Figure 1 also shows, both in IPv4 and IPv6, a handful of pingable addresses with between 20% and 60% loss in the aggregated results. Some of these addresses are part of RIS Routing Beacons : as the route to the pingable address is withdrawn and announced at regular intervals, ping packets only make it to the destination in about 50% of the cases. Figure 2a illustrates this. Other pingable addresses with partial reachability are more bimodal in nature: from some anchors pings always work, from others they always fail to get a response. These may point to ICMP filtering in networks not too far from the destination IP address. Anchors for which the path to the destination IP address involves such a (for pings) problematic component will always fail to receive the ICMP echo reply packet, anchors for which packets do not cross such networks will usually get an echo reply, give or take the occasional odd packet loss e.g. due to congestion.
A special case is formed by the RIS routing beacon 22.214.171.124/24 and its pingable address 126.96.36.199. This beacon aims to simulate anycast failover: the prefix is announced permanently from the RIS route collector in Palo Alto and anncounced/withdrawn at two hour intervals from a route collector in Amsterdam. When only the route to Palo Alto is present in BGP, all ping measurements from the anchors fail; when routes to both Palo Alto and Amsterdam collectors are present, the 127 anchors that prefer the route to Amsterdam get a response, while the others continue to fail. Averaged over the entire two-week period this resulted in an overall loss of 60% in the RIPE Atlas anchor infrastructure. The distribution of loss rates observed by each individual anchors (Figure 2b) for this specific ping measurement illustrates this behaviour. We see two peaks, one centered around 50% loss representing all anchors which, when the beacon is on, reach the collector in Amsterdam and one at 100% that represents the anchors that always try to get a response from the, for ICMP unreachable, route collector in Palo Alto.
Figure 2: Distribution of loss rates from the RIPE Atlas anchors to two 'pingable' addresses in current RIS routing beacons . Each bar shows the number of anchors with observed packet loss rates in intervals of 5% loss. Figure 2a (left) shows the results for a normal beacon, figure 2b (right) shows the results for the beacon that simulates anycast fail-over.
Correlations with age?
Since RFC 5943 mentions debugging issues in new network deployments as a reason for creating the RPSL pingable: and ping-hdl: attributes, we are interested to see if the non-responsiveness of a significant fraction of IPv4 and IPv6 pingables seen in the RIPE Routing Registry in March 2016 relates to the age of the attributes: are the addresses that fail to answer to ping predominantly in pingable attributes registered long (e.g. more than a year) ago? in networks that have matured and no longer need to offer a target for external testing? With little to no incentive to clean up the route objects, it is possible operators forgot to remove the pinagable attribute when tests were over and the target stopped answering to (external) pings. To assess this theory we processed the full history of the route objects in the RIPE Database and extracted the date each unique pingable address first appeared in a pingable attribute. Figure 3 shows the resulting age distributions of the IPv4 and IPv6 pingables with superimposed success and failure indicators from RIPE Atlas measurements: each bar in the plots shows how many unique addresses were added in pingable attributes to route/route6 objects in one month intervals for the past 5 years; within each bar the green part counts the number of addresses that answered to pings from at least one RIPE Atlas anchor while the red part counts the number of addresses that do not answer to ping tests from any anchor.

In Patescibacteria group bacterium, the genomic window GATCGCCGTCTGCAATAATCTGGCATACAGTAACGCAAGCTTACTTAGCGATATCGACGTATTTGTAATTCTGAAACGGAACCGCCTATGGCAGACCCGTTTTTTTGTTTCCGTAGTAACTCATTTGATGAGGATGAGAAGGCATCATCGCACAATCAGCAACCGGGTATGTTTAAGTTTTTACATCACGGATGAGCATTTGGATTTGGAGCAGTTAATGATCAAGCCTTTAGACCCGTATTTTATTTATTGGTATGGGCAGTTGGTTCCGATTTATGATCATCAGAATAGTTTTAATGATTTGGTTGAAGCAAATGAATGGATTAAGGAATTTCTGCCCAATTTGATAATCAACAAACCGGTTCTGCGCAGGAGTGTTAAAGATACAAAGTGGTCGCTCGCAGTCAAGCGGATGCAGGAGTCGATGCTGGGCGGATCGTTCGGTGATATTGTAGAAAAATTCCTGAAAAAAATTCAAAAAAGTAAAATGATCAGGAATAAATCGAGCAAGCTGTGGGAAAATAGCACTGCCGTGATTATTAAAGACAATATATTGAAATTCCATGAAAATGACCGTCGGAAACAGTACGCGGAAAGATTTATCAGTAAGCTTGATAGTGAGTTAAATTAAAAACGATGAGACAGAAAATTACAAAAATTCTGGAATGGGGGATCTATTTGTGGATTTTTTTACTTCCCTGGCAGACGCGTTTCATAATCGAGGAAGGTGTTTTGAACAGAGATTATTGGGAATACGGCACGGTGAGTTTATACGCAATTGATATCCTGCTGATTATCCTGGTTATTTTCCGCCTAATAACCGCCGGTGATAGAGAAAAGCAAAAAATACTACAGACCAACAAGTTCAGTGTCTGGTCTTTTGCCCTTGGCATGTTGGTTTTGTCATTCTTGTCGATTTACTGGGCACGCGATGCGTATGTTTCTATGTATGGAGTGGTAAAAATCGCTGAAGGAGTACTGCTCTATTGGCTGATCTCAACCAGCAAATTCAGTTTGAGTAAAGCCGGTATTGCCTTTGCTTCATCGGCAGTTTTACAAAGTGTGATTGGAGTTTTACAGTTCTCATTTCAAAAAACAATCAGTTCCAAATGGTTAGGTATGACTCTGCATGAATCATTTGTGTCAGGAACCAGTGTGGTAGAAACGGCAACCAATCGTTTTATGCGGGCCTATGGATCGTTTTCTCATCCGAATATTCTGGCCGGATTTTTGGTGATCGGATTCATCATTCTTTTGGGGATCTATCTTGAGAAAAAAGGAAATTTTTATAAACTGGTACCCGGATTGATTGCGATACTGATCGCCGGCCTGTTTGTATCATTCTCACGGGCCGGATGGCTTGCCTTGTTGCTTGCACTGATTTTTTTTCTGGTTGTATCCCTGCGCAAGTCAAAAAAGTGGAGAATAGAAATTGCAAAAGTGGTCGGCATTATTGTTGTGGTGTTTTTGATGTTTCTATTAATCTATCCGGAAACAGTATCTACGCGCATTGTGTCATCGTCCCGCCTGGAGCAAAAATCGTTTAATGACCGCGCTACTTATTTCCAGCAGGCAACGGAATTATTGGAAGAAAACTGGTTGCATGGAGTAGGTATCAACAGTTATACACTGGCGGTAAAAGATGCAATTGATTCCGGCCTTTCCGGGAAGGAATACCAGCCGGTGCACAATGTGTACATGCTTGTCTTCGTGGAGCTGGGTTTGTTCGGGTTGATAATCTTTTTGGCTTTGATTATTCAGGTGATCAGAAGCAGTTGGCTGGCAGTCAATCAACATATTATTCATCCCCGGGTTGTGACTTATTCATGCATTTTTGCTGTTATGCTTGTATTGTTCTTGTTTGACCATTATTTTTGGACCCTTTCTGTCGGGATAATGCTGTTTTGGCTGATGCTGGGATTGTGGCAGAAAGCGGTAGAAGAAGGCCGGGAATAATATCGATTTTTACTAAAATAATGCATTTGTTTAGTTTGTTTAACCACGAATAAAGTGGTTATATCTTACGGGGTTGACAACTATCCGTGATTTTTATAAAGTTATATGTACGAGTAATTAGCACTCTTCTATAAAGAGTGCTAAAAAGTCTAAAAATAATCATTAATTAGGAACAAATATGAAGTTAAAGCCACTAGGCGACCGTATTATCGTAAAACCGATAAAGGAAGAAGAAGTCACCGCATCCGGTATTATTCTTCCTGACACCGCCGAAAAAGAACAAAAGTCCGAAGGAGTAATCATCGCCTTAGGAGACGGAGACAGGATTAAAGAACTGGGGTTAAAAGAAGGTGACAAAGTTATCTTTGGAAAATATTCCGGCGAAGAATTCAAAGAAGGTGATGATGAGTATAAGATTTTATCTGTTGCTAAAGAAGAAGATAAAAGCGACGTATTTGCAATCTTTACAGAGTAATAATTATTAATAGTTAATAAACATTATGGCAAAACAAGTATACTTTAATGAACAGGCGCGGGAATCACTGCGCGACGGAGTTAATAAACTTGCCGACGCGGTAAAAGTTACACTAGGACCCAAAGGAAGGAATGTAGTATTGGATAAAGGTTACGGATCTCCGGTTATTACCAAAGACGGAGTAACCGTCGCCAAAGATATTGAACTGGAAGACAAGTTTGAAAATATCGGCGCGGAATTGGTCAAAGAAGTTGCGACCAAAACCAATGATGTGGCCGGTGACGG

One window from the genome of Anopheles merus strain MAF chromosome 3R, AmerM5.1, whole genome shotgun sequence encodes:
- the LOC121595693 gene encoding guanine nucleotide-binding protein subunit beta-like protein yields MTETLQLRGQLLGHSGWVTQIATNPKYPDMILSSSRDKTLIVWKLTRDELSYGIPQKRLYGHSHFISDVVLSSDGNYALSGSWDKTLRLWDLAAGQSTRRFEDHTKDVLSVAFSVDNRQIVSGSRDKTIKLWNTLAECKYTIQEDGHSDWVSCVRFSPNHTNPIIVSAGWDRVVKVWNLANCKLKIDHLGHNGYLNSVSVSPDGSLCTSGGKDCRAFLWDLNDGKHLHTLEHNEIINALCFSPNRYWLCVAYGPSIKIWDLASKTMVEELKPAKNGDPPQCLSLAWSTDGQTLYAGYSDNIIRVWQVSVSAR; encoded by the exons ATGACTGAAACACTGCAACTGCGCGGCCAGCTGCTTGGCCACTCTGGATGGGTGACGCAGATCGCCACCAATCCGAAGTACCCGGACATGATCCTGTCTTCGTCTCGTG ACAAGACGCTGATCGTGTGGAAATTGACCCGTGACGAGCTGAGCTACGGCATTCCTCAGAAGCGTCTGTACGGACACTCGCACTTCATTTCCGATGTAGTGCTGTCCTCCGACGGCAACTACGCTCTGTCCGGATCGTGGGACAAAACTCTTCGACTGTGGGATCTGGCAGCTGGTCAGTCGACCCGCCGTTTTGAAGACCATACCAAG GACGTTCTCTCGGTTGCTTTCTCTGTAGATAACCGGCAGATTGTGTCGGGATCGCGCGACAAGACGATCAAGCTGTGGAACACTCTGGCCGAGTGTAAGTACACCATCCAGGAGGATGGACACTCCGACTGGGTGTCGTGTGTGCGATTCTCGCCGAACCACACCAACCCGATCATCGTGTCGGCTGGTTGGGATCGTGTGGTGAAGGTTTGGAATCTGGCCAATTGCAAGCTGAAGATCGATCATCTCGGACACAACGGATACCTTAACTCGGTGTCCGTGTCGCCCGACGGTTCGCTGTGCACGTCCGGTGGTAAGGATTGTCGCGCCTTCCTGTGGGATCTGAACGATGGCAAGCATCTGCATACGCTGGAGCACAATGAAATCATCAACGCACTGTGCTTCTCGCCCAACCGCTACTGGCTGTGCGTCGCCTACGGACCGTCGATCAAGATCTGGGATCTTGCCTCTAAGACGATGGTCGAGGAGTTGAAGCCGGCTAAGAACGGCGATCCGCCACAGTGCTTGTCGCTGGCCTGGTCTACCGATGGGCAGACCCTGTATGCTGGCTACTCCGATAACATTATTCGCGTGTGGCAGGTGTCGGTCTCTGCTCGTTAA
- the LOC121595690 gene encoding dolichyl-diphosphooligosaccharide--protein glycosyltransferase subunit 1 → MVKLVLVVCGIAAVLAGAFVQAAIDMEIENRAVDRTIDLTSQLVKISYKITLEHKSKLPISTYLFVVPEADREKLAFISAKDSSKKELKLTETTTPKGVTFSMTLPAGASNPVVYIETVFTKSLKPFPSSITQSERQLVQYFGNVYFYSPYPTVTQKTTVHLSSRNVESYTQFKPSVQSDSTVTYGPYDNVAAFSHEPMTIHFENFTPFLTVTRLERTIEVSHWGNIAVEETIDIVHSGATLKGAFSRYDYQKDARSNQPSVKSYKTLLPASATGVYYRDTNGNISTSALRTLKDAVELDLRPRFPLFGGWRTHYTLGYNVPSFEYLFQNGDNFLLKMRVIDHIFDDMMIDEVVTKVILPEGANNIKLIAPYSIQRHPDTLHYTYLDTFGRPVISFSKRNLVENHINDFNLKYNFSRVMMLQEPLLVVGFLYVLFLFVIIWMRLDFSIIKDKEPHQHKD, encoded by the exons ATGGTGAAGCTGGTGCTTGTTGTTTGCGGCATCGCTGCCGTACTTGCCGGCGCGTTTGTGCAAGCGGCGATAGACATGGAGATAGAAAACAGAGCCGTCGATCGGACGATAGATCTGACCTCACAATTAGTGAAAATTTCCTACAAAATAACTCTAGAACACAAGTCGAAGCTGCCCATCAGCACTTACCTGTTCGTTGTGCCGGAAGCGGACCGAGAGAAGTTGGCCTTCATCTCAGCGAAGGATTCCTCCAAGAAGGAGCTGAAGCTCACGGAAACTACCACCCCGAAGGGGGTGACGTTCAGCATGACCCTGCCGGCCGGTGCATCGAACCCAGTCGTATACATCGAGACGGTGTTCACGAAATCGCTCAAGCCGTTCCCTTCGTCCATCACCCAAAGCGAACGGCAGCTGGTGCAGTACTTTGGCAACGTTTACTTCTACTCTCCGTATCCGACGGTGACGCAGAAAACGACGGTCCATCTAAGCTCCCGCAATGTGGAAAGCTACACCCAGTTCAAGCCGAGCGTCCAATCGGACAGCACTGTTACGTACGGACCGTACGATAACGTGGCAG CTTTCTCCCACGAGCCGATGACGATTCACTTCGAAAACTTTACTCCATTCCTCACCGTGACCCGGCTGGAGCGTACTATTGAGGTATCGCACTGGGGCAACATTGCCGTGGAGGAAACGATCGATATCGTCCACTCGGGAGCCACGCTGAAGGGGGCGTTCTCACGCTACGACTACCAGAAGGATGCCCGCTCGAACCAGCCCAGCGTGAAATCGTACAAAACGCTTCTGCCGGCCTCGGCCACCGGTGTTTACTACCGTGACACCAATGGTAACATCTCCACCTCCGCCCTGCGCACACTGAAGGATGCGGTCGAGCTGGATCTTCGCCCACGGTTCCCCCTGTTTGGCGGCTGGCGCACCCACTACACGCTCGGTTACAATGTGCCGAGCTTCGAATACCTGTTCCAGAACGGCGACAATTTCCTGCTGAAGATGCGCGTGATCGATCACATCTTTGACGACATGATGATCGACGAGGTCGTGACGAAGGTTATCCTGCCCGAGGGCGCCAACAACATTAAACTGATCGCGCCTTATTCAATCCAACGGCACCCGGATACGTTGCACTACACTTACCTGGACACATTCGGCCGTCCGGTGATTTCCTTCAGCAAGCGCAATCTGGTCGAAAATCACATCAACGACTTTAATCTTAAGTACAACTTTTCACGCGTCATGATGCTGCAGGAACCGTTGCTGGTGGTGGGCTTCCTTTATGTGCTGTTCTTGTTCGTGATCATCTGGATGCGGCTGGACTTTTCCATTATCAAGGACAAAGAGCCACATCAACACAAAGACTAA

Figure 3: Age distributions with success / failure indicators of ping tests to'pingable' IPv4 and IPv6 addresses.
The graphs clearly show the absence of any direct relation between the age of pingable attribute and the corresponding address replying to pings from RIPE Atlas anchors. In IPv4 roughly equal numbers of unresponsive addresses are found in pingables of 14 months, 25 months and 61 months old respectively. For IPv6, most of the addresses registered as 'pingable:' in route6 objects between 7 and 14 months ago don't answer to ping. Older IPv6 pingables on the other hand, see a minority of addressses not responding.
Observations from RIPE RIS
As pingable attributes are intended to signal availability of specific IP addresses for external testing, one would expect the corresponding address space to at least be routed. Interestingly, the history of BGP data gathered by the RIPE Routing Information Service (RIS) shows this is not always the case. Three IPv4 and 28 IPv6 addresses found in pingable attributes on 10 March 2016 have never been seen covered by a prefix in the RIS system of route collectors and BGP peers. With no routes in BGP, it is no surprise ping packets don't reach their destination and don't receive an echo reply. Operators may have had their reasons, but it is odd to find route objects and pingable attributes in the routing registry for prefixes that have never been routed globally; especially when these objects have been in the registry for half a year or longer. It doesn't match the expectation set by RFC 5943.
We also found 12 pingable addresses (4 IPv4, 8 IPv6) that were not covered by BGP routes during the two week measurement period, but for which BGP data and Routing Registry data did show overlaps before. Although not working today, we cannot exclude these addresses answered to external ping tests in the past, when routes to the address blocks were present in the routing system.
The new attributes defined by RFC 5943 are rarely used. In March 2016 only 1% of the IPv6 and 0.05% of the IPv4 route objects registered in the RIPE Database had a pingable attribute. The addresses that are found in pingable attributes don't respond too well to ping tests. 64% of the IPv6 and 29% of the IPv4 pingable addresses attributes did not work at all from a collective of 160 RIPE Atlas anchors; all ping requests sent in a 14 day measurement period went unanswered. Moreover, some 15% of all pingable addresses were not covered by a route in BGP during the measurement period and for three quarters of these (10% of the total) we don't see any route in RIS history.
These findings illustrate the Routing Registry is not always in sync with operational reality. The simple presence of a route in the Routing Registry does not mean one can expect the route to be present in the BGP data collected by RIS. Likewise, the presence of a pingable attribute, is no guarantee the registered address will reply to ping tests from random external sources like RIPE Atlas probes. Without consulting the operators responsible for the pingable addresses, no conclusions can be drawn about full or partial failures of such ping tests. From the outside, it is just not possible to know if the addresses are supposed to (still) answer to ping or if the routers in the origin AS or their immediate upstreams are supposed to let ICMP traffic pass unfiltered. Together with the observed high failure rate, this makes it less useful for RIPE Atlas to automatically and indiscriminately ping all the addresses as 'pingable' in the RIPE Database.
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I didn't even know about the "pingable"